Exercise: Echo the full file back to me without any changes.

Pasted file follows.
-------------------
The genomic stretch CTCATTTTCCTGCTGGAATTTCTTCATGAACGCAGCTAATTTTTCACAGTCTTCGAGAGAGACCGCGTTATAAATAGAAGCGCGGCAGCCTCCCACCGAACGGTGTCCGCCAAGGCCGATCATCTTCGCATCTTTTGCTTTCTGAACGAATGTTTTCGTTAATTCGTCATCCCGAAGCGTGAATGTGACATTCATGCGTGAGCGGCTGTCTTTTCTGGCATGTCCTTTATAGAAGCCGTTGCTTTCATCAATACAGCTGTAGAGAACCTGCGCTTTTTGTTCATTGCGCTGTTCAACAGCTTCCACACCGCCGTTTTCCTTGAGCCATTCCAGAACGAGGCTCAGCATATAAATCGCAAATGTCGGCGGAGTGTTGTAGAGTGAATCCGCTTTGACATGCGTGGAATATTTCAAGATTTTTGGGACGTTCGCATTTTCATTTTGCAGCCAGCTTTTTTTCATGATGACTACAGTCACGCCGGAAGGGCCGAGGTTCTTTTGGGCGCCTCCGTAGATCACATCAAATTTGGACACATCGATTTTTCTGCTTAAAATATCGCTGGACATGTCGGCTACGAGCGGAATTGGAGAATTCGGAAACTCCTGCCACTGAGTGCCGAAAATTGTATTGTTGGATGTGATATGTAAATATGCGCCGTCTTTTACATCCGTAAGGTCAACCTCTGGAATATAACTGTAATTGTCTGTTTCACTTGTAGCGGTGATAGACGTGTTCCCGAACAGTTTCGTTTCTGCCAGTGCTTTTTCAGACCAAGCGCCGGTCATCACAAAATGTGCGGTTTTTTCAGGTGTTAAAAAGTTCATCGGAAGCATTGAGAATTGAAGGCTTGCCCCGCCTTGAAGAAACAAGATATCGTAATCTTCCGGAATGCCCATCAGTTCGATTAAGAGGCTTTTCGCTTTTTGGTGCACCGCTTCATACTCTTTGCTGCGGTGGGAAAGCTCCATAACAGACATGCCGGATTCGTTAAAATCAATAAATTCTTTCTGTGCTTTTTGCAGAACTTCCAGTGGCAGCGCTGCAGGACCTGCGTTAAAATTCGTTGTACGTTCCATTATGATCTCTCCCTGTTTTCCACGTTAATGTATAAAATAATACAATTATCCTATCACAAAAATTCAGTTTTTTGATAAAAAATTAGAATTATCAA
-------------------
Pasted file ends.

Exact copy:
The genomic stretch CTCATTTTCCTGCTGGAATTTCTTCATGAACGCAGCTAATTTTTCACAGTCTTCGAGAGAGACCGCGTTATAAATAGAAGCGCGGCAGCCTCCCACCGAACGGTGTCCGCCAAGGCCGATCATCTTCGCATCTTTTGCTTTCTGAACGAATGTTTTCGTTAATTCGTCATCCCGAAGCGTGAATGTGACATTCATGCGTGAGCGGCTGTCTTTTCTGGCATGTCCTTTATAGAAGCCGTTGCTTTCATCAATACAGCTGTAGAGAACCTGCGCTTTTTGTTCATTGCGCTGTTCAACAGCTTCCACACCGCCGTTTTCCTTGAGCCATTCCAGAACGAGGCTCAGCATATAAATCGCAAATGTCGGCGGAGTGTTGTAGAGTGAATCCGCTTTGACATGCGTGGAATATTTCAAGATTTTTGGGACGTTCGCATTTTCATTTTGCAGCCAGCTTTTTTTCATGATGACTACAGTCACGCCGGAAGGGCCGAGGTTCTTTTGGGCGCCTCCGTAGATCACATCAAATTTGGACACATCGATTTTTCTGCTTAAAATATCGCTGGACATGTCGGCTACGAGCGGAATTGGAGAATTCGGAAACTCCTGCCACTGAGTGCCGAAAATTGTATTGTTGGATGTGATATGTAAATATGCGCCGTCTTTTACATCCGTAAGGTCAACCTCTGGAATATAACTGTAATTGTCTGTTTCACTTGTAGCGGTGATAGACGTGTTCCCGAACAGTTTCGTTTCTGCCAGTGCTTTTTCAGACCAAGCGCCGGTCATCACAAAATGTGCGGTTTTTTCAGGTGTTAAAAAGTTCATCGGAAGCATTGAGAATTGAAGGCTTGCCCCGCCTTGAAGAAACAAGATATCGTAATCTTCCGGAATGCCCATCAGTTCGATTAAGAGGCTTTTCGCTTTTTGGTGCACCGCTTCATACTCTTTGCTGCGGTGGGAAAGCTCCATAACAGACATGCCGGATTCGTTAAAATCAATAAATTCTTTCTGTGCTTTTTGCAGAACTTCCAGTGGCAGCGCTGCAGGACCTGCGTTAAAATTCGTTGTACGTTCCATTATGATCTCTCCCTGTTTTCCACGTTAATGTATAAAATAATACAATTATCCTATCACAAAAATTCAGTTTTTTGATAAAAAATTAGAATTATCAA